Halachah is pretty unambiguous about prohibiting male masturbation and the waste of seed, [1] which hearkens all the way back to Onanism (although, according to many biblical commentators, it was Judah’s firstborn, Er – not Onan – who was the first to be punished for spilling seed). [2]

However, there is no such biblical predicate or prohibition with respect to female self-pleasuring, for what a woman spills is not seed. Now obviously, if it reaches the point that a woman begins to prefer her showerhead to her husband, shalom bayit issues must be addressed; however, there is nothing forbidden about female masturbation.

Now, nearly 2,000 years ago, the Mishnah discussed the differing pre-nuptial financial commitments that a groom would make to his bride in the Ketubah, depending upon whether or not she was a virgin when he married her. A virgin bride would receive a minimum of 200 “zuz” in the event that she was widowed or divorced. A non-virgin bride would receive a minimum 100 zuz.

Well, how about a “Mukat Etz”? The Mishnah records a dispute between Rabbi Meir and the Chachamim (a majority of R’ Meir’s contemporaries). R’ Meir says that a Mukat Etz is considered a virgin, and receives the full 200 zuz. The Chachamim disagree, believing a Mukat Etz to be a non-virgin, who should therefore receive only the 100-zuz minimum.[3]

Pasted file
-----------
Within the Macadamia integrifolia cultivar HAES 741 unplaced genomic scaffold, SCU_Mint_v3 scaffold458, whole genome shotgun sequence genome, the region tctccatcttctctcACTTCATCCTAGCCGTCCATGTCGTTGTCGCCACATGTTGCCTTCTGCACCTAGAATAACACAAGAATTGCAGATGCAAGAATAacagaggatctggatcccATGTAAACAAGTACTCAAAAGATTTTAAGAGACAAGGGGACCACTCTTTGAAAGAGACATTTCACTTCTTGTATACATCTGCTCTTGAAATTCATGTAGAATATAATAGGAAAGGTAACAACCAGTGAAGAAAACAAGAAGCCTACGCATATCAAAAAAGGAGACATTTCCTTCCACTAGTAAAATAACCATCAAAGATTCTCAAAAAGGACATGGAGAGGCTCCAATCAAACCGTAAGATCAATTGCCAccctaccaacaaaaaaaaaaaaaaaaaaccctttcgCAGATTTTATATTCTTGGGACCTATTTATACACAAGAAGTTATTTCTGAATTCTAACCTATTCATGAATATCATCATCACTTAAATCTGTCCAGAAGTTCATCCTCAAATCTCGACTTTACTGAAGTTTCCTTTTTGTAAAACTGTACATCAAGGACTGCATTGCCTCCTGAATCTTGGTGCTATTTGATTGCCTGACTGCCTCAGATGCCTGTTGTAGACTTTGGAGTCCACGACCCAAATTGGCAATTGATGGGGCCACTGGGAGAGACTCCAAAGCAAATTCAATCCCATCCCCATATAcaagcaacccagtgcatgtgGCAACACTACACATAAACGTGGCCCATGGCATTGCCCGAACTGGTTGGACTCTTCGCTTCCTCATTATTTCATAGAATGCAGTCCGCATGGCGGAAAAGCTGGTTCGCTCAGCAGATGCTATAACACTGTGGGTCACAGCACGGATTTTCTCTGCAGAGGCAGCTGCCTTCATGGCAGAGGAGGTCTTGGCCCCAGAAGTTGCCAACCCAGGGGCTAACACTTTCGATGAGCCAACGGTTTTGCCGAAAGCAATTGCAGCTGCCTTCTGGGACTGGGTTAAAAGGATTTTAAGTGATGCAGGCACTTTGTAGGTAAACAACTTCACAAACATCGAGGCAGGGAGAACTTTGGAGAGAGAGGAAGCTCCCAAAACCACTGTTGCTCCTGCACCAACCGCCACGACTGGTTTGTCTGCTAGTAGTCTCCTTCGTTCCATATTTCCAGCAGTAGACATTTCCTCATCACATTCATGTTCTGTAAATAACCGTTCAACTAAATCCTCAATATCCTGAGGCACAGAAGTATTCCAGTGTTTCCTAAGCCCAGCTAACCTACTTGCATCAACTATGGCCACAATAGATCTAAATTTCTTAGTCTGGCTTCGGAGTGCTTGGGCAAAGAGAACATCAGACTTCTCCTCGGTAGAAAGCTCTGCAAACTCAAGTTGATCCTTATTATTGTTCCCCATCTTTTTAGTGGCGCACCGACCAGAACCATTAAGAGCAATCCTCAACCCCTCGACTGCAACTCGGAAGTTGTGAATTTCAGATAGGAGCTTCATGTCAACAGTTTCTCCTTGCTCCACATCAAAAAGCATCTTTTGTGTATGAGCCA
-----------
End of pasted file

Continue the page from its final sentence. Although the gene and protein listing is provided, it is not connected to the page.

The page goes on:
What is a Mukat Etz? This is a woman who lost her virginity to a piece of wood. There is not a lot of discussion as to how exactly this Mukat Etz accomplished this deflowering. Rashi simply states that “a piece of wood became lodged in her vagina.”[4]

Despite his use of the passive “became lodged,” Rashi does not explain how the wood got there. There is a suggestion in Maimonides that the Mukat Etz may have fallen and been hit by either a piece of wood or the ground in a way that dislodged her hymen.[5] However, it seems unlikely that a Mukat Etz – a term that most commentaries do not even bother to define, yet which is used so prominently in both the Mishnah and the Talmud – would refer only to a freak accident, and not to a more frequent occurrence.[6]